ABSTRACT: The NRAS and BRAF genes are frequently mutated in melanoma, suggesting that the NRAS-BRAF-MEK-ERK signaling pathway is an important target for therapy. Two classes of drugs, one targeting activated BRAF and one targeting MEK, are currently undergoing clinical evaluation. We have analysed the NRAS and BRAF mutational status of a series of 44 early passage lines developed from New Zealand patients with metastatic melanoma. 41% of the lines analysed had BRAF mutations, 23% had NRAS mutations, and 36% had neither. We then determined IC50 values (drug concentrations for 50% growth inhibition) for CI-1040, a commonly used inhibitor of MEK kinase; trametinib, a clinical agent targeting MEK kinase; and vemurafenib, an inhibitor of mutant BRAF kinase. Cell lines with activating BRAF mutations were significantly more sensitive to vemurafenib than lines with NRAS mutations or lines lacking either mutation (p < 0.001). IC50 values for CI-1040 and trametinib were strongly correlated (r = 0.98) with trametinib showing ~100-fold greater potency. Cell lines sensitive to vemurafenib were also sensitive to CI-1040 and trametinib, but there was no relationship between IC50 values and NRAS mutation status. A small number of lines lacking a BRAF mutation were sensitive to CI-1040 but resistant to vemurafenib. We used western blotting to investigate the effect on ERK phosphorylation of CI-1040 in four lines, of vemurafenib in two lines and of trametinib in two lines. The results support the view that MEK inhibitors might be combined with BRAF inhibitors in the treatment of melanomas with activated BRAF. The high sensitivity to trametinib of some lines with wildtype BRAF status also suggests that MEK inhibitors could have a therapeutic effect against some melanomas as single agents.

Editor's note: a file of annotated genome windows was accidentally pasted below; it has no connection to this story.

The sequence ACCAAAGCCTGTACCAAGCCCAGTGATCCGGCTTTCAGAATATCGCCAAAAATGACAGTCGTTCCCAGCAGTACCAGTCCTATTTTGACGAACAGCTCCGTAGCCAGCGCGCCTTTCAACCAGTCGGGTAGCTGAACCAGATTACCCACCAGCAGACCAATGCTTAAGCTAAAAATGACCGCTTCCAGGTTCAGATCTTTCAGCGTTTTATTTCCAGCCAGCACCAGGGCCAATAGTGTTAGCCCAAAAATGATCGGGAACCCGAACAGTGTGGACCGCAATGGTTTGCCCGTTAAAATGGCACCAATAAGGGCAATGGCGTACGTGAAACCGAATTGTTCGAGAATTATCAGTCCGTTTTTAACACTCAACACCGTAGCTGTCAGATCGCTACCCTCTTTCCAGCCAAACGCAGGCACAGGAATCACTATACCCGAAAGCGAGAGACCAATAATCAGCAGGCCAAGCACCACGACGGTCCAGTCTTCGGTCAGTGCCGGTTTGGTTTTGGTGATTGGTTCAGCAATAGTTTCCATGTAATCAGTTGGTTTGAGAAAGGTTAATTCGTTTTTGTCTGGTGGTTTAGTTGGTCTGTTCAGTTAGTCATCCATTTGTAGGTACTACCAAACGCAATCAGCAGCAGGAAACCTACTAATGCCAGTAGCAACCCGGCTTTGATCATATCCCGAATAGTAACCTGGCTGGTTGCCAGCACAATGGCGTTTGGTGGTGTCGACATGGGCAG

Frontiers in Genetics 05/2013; 4:66. DOI:10.3389/fgene.2013.00066